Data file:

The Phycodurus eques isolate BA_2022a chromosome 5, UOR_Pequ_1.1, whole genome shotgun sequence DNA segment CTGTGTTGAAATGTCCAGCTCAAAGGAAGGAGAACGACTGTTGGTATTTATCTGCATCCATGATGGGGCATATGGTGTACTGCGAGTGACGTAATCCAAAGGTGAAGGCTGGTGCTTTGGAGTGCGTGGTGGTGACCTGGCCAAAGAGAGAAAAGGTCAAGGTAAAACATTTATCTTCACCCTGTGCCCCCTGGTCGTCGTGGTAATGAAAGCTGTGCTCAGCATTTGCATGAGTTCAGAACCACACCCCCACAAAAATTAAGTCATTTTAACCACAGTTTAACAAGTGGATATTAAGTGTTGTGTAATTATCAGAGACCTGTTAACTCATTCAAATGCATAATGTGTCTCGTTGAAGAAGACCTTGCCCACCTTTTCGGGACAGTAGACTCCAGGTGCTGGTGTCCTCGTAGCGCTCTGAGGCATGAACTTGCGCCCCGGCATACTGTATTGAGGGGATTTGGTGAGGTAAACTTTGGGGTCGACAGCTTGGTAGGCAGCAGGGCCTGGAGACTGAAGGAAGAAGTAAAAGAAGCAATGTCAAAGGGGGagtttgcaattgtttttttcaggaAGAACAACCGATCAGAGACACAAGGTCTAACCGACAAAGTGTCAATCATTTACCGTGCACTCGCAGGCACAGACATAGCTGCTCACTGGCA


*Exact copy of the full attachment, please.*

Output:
The Phycodurus eques isolate BA_2022a chromosome 5, UOR_Pequ_1.1, whole genome shotgun sequence DNA segment CTGTGTTGAAATGTCCAGCTCAAAGGAAGGAGAACGACTGTTGGTATTTATCTGCATCCATGATGGGGCATATGGTGTACTGCGAGTGACGTAATCCAAAGGTGAAGGCTGGTGCTTTGGAGTGCGTGGTGGTGACCTGGCCAAAGAGAGAAAAGGTCAAGGTAAAACATTTATCTTCACCCTGTGCCCCCTGGTCGTCGTGGTAATGAAAGCTGTGCTCAGCATTTGCATGAGTTCAGAACCACACCCCCACAAAAATTAAGTCATTTTAACCACAGTTTAACAAGTGGATATTAAGTGTTGTGTAATTATCAGAGACCTGTTAACTCATTCAAATGCATAATGTGTCTCGTTGAAGAAGACCTTGCCCACCTTTTCGGGACAGTAGACTCCAGGTGCTGGTGTCCTCGTAGCGCTCTGAGGCATGAACTTGCGCCCCGGCATACTGTATTGAGGGGATTTGGTGAGGTAAACTTTGGGGTCGACAGCTTGGTAGGCAGCAGGGCCTGGAGACTGAAGGAAGAAGTAAAAGAAGCAATGTCAAAGGGGGagtttgcaattgtttttttcaggaAGAACAACCGATCAGAGACACAAGGTCTAACCGACAAAGTGTCAATCATTTACCGTGCACTCGCAGGCACAGACATAGCTGCTCACTGGCA